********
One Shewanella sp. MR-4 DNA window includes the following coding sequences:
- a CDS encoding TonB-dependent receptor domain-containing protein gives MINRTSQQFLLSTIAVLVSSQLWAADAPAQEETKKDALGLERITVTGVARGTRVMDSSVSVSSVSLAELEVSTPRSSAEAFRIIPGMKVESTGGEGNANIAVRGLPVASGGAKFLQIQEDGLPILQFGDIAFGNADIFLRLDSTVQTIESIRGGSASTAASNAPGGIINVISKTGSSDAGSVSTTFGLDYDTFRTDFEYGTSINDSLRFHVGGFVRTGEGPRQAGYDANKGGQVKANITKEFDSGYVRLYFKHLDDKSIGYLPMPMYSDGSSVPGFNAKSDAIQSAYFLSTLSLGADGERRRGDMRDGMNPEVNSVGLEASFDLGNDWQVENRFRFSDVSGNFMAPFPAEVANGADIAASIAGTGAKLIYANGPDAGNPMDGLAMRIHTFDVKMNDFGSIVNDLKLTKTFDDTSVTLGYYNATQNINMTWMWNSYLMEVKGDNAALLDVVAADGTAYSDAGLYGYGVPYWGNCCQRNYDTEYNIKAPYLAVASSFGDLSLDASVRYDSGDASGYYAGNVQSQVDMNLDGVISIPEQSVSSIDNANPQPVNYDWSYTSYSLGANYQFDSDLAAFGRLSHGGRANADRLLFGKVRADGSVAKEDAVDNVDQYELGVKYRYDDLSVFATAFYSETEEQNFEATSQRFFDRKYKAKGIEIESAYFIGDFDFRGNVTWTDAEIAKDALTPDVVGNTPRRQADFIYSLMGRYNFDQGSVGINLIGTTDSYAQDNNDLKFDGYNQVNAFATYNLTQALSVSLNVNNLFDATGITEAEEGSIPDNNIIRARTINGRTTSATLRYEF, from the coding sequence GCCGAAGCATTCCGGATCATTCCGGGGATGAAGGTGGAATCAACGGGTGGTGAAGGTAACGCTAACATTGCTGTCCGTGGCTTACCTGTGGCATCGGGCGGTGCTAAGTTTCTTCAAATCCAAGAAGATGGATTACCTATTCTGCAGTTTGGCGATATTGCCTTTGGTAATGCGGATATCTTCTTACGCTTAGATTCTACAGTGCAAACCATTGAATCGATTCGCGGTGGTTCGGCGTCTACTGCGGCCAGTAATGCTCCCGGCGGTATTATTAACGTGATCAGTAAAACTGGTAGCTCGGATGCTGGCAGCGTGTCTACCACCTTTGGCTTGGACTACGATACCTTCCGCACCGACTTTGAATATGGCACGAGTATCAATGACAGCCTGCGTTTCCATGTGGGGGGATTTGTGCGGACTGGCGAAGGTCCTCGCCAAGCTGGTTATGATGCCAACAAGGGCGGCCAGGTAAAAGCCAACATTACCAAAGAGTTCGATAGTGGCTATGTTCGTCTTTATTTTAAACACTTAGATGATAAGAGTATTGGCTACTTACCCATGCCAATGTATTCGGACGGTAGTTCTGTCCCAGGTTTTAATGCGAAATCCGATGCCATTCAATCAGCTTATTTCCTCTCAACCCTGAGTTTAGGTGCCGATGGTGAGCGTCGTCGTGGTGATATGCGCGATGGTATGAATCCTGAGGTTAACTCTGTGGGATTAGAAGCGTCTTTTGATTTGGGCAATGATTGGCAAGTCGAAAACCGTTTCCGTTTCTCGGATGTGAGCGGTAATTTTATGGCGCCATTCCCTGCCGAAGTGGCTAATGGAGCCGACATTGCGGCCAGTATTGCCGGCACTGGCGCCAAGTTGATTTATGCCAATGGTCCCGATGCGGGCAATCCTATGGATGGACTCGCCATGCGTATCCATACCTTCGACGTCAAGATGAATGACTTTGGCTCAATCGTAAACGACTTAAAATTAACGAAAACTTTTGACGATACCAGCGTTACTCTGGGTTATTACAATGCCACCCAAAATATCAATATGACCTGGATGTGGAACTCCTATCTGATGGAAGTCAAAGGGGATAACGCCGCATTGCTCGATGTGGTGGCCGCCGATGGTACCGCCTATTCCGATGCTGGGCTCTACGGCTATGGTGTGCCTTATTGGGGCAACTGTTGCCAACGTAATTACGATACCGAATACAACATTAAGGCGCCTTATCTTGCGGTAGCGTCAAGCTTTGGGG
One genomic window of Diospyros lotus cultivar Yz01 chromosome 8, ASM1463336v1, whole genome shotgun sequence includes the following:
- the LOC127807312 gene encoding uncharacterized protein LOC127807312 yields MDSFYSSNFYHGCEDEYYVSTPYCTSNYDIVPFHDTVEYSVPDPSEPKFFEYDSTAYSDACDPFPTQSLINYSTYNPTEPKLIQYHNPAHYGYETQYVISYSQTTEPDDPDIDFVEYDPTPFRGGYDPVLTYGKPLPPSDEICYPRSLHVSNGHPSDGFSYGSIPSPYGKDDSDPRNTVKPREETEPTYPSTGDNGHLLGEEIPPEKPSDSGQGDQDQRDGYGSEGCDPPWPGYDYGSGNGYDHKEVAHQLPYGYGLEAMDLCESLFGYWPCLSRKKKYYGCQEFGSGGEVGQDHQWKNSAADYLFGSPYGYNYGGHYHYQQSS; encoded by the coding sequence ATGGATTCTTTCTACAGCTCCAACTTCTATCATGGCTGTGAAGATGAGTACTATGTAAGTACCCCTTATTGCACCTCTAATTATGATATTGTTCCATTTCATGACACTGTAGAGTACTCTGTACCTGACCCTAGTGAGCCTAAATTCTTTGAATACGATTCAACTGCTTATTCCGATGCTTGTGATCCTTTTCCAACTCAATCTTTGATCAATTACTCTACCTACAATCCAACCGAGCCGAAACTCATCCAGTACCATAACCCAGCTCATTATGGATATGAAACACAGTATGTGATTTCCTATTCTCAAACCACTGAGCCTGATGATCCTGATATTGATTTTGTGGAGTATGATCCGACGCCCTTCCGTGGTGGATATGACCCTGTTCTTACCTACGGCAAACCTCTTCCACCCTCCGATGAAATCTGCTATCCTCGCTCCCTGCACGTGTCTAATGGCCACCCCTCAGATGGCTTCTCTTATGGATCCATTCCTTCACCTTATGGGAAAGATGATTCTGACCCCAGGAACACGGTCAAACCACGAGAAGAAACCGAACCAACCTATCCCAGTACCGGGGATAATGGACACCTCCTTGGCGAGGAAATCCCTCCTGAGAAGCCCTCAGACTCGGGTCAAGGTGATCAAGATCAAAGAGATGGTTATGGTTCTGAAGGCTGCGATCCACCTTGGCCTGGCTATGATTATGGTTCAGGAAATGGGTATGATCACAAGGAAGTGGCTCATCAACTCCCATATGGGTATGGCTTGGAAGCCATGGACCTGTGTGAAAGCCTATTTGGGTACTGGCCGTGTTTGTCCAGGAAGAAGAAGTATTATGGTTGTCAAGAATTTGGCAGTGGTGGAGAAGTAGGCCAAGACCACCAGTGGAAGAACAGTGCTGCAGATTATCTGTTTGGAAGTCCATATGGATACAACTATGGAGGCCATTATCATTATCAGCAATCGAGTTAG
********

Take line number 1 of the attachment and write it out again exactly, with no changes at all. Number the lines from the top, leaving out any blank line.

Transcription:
One Shewanella sp. MR-4 DNA window includes the following coding sequences: